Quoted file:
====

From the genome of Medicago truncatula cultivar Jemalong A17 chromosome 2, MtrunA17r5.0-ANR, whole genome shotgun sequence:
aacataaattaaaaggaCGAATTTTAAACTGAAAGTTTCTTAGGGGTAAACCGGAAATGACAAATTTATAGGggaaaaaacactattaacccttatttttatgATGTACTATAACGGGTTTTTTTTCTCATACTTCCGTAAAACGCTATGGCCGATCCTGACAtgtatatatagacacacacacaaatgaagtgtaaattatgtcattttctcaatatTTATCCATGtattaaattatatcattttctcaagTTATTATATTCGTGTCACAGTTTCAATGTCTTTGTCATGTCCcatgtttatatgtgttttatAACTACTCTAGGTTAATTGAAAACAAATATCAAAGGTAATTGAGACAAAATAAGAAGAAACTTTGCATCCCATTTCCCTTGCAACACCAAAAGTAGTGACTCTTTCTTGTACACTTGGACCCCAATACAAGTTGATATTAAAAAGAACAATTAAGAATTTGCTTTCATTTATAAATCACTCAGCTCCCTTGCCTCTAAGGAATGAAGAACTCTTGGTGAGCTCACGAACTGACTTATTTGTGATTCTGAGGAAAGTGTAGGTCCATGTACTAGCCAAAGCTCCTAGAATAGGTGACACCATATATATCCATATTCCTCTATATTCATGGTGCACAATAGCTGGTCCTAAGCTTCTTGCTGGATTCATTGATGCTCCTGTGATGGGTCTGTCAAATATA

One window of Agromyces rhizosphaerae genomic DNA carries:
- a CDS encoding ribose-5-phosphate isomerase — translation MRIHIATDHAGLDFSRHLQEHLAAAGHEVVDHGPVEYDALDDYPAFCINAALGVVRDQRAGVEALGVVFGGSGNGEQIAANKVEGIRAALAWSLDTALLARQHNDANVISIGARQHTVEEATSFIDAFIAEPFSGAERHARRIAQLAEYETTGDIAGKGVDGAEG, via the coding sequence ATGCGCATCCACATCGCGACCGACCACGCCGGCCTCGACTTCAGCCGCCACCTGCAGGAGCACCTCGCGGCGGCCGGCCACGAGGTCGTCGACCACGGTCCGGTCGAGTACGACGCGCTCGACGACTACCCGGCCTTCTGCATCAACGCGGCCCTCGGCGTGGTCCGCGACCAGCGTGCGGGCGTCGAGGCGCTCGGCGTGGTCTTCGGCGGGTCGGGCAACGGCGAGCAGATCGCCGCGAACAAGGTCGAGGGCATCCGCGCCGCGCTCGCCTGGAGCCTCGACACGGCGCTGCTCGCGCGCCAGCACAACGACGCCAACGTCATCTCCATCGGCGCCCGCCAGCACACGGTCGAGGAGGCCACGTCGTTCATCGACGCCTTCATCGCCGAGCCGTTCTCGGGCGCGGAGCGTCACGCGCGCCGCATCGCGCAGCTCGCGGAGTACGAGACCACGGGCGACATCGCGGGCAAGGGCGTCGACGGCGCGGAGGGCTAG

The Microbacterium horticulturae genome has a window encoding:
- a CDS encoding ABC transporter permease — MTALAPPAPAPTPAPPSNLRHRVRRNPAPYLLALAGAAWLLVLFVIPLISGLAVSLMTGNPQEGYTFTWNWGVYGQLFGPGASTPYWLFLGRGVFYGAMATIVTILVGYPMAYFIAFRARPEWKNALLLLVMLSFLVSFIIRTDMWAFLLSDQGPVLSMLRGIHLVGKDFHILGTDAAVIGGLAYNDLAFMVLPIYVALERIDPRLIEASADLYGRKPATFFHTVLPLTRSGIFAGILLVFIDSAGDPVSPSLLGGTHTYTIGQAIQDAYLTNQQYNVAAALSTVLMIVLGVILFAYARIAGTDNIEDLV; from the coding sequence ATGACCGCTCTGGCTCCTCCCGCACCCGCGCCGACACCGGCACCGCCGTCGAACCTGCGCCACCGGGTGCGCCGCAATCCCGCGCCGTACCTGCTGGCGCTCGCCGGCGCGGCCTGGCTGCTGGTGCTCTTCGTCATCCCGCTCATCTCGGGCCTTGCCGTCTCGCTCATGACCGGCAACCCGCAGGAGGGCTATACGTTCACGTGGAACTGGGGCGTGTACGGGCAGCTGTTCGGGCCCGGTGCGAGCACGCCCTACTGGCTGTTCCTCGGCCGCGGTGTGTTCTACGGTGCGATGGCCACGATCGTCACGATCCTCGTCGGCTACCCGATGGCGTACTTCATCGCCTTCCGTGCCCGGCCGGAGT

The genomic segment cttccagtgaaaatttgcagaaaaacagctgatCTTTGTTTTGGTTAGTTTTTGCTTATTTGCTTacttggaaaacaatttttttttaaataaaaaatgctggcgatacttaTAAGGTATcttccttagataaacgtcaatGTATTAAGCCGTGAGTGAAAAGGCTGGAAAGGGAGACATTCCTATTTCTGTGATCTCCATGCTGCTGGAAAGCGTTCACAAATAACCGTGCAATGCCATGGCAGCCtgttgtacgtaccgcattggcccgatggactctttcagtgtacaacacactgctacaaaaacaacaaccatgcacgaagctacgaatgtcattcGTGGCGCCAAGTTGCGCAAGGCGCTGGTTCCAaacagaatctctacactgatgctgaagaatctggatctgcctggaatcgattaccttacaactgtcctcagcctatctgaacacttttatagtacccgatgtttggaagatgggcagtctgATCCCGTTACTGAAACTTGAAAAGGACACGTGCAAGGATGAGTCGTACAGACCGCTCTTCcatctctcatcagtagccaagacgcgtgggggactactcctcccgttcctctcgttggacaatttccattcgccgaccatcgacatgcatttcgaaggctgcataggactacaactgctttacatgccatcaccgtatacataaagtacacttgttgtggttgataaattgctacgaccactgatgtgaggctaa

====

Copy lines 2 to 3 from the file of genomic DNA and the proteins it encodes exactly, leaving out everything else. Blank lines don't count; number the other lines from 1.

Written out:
aacataaattaaaaggaCGAATTTTAAACTGAAAGTTTCTTAGGGGTAAACCGGAAATGACAAATTTATAGGggaaaaaacactattaacccttatttttatgATGTACTATAACGGGTTTTTTTTCTCATACTTCCGTAAAACGCTATGGCCGATCCTGACAtgtatatatagacacacacacaaatgaagtgtaaattatgtcattttctcaatatTTATCCATGtattaaattatatcattttctcaagTTATTATATTCGTGTCACAGTTTCAATGTCTTTGTCATGTCCcatgtttatatgtgttttatAACTACTCTAGGTTAATTGAAAACAAATATCAAAGGTAATTGAGACAAAATAAGAAGAAACTTTGCATCCCATTTCCCTTGCAACACCAAAAGTAGTGACTCTTTCTTGTACACTTGGACCCCAATACAAGTTGATATTAAAAAGAACAATTAAGAATTTGCTTTCATTTATAAATCACTCAGCTCCCTTGCCTCTAAGGAATGAAGAACTCTTGGTGAGCTCACGAACTGACTTATTTGTGATTCTGAGGAAAGTGTAGGTCCATGTACTAGCCAAAGCTCCTAGAATAGGTGACACCATATATATCCATATTCCTCTATATTCATGGTGCACAATAGCTGGTCCTAAGCTTCTTGCTGGATTCATTGATGCTCCTGTGATGGGTCTGTCAAATATA

One window of Agromyces rhizosphaerae genomic DNA carries: